How does one define avant-garde? Is it an element of the songwriting, an aspect which can be incorporated into the sound of a band? Or is it an intangible atmosphere that pervades certain records and discographies? One could argue that is a sense of bewilderment that is felt when experiencing an album, and the boundaries of reality are not quite at your grasp. This sense of bewilderment echoes through Inhibition, the début album from post-black metal project Decline Of The I. The term ‘post-black metal’ can evoke a wide variety of possible avenues, from Altar Of Plagues to Alcest and much more in between, but what Inhibition claims is a “heavy, oppressive and neurasthenic” approach with Burzum, Neurosis and Code as compass points.
Neurasthenic describes this album well, as the opening piano notes and overdriven post-metal chords of “Où Se Trouve La Mort?” (“Where Is Death Found?”) fade in. The focal point, however, is on the French-language film sample over the top, one of several to be found in the 58 minutes of this album’s runtime. Fortunately, the album finds more energy in the second track, “The End Of A Sub-Elitist Addiction”, where the black metal emerges in both vocals and tremolo riffs. The division of work is a tad confusing, with mastermind A.K. (he of Vorkreist and Merrimack fame) handling all instruments bar the drumming, and sharing vocals with two other individuals named G. and S. The main individual provides a Formloff-like rasp which works well, but the slight off-key singing that enters briefly is unwelcome.
Adding to the peculiarity is a distinctly minimalist electro, and a thick bass sound despite no bass listed in the credits. The electro element succeeds in adding to the eeriness such as in “Art Or Cancer”, and the bass contributes to a headnodding, then thumping rhythm before the song takes a dive into a blackened Jean-Michel Jarre. By now the formula appears to be set, each song swinging between off-kilter electro moments and Neurosis-like black metal parts. Code may not be present so much, but a couple of riffs evoke a Burzum-like quality. In continuation, “Mother And Whore” further cements the bass’ augmented position before a lengthy electro section culminates in a metallic explosion. Although the vocals are fairly easy to discern and comprehend, it seems easier for the listener to treat the vocals as an instrument with its interplay. Things get weirder as “The Other Rat” creeps in, introducing faint whimpers that recall Stalaggh, and a return of the off-key singing from before, which is no less palatable here than before. However, at this point one wonders whether that may be intentional…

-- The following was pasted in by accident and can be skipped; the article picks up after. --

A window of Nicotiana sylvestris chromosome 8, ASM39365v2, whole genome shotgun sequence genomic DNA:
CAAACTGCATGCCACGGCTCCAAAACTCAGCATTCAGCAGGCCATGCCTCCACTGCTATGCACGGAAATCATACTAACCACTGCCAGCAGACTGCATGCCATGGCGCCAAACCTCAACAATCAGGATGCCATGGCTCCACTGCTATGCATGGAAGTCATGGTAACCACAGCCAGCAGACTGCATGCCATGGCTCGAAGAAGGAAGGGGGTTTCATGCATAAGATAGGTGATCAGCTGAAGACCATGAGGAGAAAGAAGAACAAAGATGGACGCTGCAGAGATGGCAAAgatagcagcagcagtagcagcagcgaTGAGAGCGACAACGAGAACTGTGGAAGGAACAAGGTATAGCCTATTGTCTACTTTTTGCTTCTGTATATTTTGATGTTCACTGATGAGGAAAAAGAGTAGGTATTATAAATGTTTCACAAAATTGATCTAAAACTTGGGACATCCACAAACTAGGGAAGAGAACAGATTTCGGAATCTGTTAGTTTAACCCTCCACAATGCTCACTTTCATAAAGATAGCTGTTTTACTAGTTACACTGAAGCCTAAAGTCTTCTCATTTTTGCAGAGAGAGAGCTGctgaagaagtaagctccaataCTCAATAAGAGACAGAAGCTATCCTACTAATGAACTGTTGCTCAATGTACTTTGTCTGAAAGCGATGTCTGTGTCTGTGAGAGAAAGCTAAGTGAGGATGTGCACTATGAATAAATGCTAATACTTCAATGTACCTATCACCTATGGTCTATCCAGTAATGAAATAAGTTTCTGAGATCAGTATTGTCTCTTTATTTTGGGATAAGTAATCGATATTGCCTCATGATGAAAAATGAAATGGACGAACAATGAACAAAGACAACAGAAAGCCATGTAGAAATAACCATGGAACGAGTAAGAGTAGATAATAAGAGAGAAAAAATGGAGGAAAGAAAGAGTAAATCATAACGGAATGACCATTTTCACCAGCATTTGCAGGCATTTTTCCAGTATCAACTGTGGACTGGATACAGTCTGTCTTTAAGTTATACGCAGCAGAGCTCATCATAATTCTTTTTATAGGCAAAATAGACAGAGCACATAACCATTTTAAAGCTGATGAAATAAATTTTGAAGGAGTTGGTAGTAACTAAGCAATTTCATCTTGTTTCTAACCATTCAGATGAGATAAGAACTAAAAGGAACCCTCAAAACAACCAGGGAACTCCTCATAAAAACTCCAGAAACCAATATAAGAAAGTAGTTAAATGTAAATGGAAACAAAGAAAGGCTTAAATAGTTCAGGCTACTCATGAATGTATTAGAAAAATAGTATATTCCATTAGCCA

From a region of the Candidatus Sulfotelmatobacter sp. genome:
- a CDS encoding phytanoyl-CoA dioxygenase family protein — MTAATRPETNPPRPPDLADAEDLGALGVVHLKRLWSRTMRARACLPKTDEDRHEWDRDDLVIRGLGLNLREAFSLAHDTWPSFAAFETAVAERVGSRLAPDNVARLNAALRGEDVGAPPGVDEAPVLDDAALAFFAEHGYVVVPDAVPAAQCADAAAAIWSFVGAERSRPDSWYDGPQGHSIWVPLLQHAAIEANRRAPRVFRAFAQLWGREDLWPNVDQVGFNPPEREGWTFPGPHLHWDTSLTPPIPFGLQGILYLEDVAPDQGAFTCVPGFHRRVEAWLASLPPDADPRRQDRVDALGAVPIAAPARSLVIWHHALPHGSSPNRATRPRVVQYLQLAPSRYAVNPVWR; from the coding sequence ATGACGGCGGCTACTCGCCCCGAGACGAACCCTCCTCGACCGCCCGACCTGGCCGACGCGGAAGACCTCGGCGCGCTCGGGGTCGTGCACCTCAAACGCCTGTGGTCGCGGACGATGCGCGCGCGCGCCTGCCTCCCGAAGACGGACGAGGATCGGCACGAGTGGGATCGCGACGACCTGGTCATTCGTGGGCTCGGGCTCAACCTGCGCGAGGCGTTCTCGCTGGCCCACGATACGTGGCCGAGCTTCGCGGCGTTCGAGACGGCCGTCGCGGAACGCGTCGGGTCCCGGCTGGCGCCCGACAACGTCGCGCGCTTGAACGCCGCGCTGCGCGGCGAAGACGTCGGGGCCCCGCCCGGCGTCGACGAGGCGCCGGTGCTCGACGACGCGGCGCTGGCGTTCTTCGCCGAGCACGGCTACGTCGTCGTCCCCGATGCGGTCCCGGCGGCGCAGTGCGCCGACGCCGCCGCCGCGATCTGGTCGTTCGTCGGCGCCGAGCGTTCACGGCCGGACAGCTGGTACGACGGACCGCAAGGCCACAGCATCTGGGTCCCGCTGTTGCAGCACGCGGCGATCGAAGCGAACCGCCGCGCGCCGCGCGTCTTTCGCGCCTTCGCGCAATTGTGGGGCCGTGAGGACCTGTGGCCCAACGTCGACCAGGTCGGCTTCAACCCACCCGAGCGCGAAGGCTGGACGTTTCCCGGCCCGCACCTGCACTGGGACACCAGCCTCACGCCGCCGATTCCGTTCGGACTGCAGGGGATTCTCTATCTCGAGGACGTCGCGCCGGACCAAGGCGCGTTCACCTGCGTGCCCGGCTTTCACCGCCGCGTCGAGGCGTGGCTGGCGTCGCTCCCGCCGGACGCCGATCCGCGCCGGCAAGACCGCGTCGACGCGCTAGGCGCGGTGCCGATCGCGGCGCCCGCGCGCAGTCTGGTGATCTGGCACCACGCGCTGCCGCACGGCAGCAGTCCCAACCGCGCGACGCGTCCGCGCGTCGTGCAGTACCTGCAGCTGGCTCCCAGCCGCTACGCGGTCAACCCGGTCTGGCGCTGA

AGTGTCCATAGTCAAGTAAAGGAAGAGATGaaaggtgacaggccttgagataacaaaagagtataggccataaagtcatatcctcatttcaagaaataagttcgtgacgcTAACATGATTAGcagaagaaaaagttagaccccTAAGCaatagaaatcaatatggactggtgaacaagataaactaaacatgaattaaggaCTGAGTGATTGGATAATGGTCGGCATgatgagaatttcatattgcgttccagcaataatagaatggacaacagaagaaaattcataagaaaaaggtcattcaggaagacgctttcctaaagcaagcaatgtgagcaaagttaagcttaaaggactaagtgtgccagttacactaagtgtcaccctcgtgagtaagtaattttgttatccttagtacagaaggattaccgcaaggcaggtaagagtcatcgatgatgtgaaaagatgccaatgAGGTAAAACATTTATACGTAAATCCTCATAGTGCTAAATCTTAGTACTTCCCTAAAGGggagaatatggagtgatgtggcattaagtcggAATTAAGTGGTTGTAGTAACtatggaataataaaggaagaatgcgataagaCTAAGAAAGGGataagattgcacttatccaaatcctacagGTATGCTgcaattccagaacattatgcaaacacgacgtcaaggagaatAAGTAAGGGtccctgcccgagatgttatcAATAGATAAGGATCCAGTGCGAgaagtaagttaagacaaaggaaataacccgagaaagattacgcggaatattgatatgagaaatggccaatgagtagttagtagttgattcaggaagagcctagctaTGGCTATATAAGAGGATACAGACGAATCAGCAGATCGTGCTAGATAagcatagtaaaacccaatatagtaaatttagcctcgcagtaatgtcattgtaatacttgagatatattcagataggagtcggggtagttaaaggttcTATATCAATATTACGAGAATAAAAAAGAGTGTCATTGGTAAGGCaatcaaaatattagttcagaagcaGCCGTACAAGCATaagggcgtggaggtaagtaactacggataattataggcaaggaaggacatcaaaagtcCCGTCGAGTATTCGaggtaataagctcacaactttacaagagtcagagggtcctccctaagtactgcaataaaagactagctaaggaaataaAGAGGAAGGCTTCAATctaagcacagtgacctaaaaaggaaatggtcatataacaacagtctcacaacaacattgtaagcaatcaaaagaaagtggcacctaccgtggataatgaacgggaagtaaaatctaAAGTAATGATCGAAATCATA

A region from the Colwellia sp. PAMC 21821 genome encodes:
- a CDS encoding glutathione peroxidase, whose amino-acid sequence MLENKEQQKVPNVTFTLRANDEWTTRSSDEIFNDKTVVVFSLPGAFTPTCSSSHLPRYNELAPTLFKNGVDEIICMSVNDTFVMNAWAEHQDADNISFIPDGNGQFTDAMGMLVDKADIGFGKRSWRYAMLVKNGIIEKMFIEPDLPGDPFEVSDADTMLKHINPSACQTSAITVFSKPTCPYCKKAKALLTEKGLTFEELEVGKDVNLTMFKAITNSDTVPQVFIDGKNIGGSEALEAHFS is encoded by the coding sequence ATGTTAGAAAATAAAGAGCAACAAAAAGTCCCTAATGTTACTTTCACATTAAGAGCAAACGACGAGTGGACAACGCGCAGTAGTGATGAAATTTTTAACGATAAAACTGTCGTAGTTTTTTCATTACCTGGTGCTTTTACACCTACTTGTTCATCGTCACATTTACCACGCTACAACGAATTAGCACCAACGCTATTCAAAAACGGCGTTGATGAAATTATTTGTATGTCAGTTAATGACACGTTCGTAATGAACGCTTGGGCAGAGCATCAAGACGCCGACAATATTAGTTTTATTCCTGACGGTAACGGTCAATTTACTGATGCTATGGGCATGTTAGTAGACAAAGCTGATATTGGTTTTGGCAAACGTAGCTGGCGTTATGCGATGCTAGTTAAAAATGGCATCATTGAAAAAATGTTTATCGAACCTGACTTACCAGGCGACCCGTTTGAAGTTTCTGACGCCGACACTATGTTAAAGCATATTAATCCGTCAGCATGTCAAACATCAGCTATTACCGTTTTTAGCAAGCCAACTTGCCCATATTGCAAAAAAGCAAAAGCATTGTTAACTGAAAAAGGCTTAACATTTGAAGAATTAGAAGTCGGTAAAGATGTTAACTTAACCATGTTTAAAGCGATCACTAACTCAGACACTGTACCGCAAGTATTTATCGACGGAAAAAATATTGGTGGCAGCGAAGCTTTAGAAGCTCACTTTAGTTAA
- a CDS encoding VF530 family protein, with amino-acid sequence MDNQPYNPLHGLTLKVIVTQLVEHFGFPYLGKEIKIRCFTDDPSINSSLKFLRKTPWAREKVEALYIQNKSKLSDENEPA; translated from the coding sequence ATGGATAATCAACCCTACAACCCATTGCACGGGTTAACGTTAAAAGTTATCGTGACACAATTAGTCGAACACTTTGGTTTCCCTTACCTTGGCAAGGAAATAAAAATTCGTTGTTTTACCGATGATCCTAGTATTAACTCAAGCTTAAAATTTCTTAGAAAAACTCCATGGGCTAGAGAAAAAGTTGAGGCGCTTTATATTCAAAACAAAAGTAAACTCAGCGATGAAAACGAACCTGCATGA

It takes a while for the album to develop, but it becomes enjoyable after a while, and by the time “Static Involution” kicks in with its symphonic and choral touches, they’re more than welcome as a break. The Neurosisian atmosphere pervades on occasion, at least in the calmer moments, and the film samples are an odd juxtaposition to the rasping vocals. To top it all of, there are some tinkling melodies as though from a wind-up music box, which in a strange way is the eeriest aspect of the songs in which they appear.
Where this album starts to falter is the near the end: after 45 minutes of a familiar yet bizarre formula, Inhibition starts to drag with the last two lengthy tracks of “L’Indécision D’Être” and “Keeping The Structure”. This may well be in keeping with Henri Laborit’s theory of a person’s reaction (“How can one stand one’s own freedom facing this machine, which crushes the individual, its body and its mental?”), the concept around which this album was based, but the result is not an enjoyable one in the traditional sense of the word. This is enhanced by the electro sections which, while being well-executed, are more unsettling than engaging.
For those who have been following black metal’s branch off into the post- and avant-garde territories, Inhibition is an album to jot down for checking out. Recalling Formloff (whom I previously reviewed here) with touches of electro and Neurosis, it’s hardly a ‘normal’ album, but definitely succeeds in its aims of being “heavy, oppressive and neurasthenic”. Decline Of The I are certainly an intriguing project, and given the second release Rebellion promises to be “violent, fast and epileptic”, things prove to get even more interesting next time round.
1. Où Se Trouve La Mort?
2. The End Of A Sub-Elitist Addiction
3. Art Or Cancer
4. The Other Rat
5. Mother And Whore
6. Static Involution
7. L’Indécision D’Être
8. Keeping The Structure
Decline Of The I are:
A.K.: Guitars, keyboards, programming, samples, vocals
N : Drums
G : Vocals
More Decline of the I: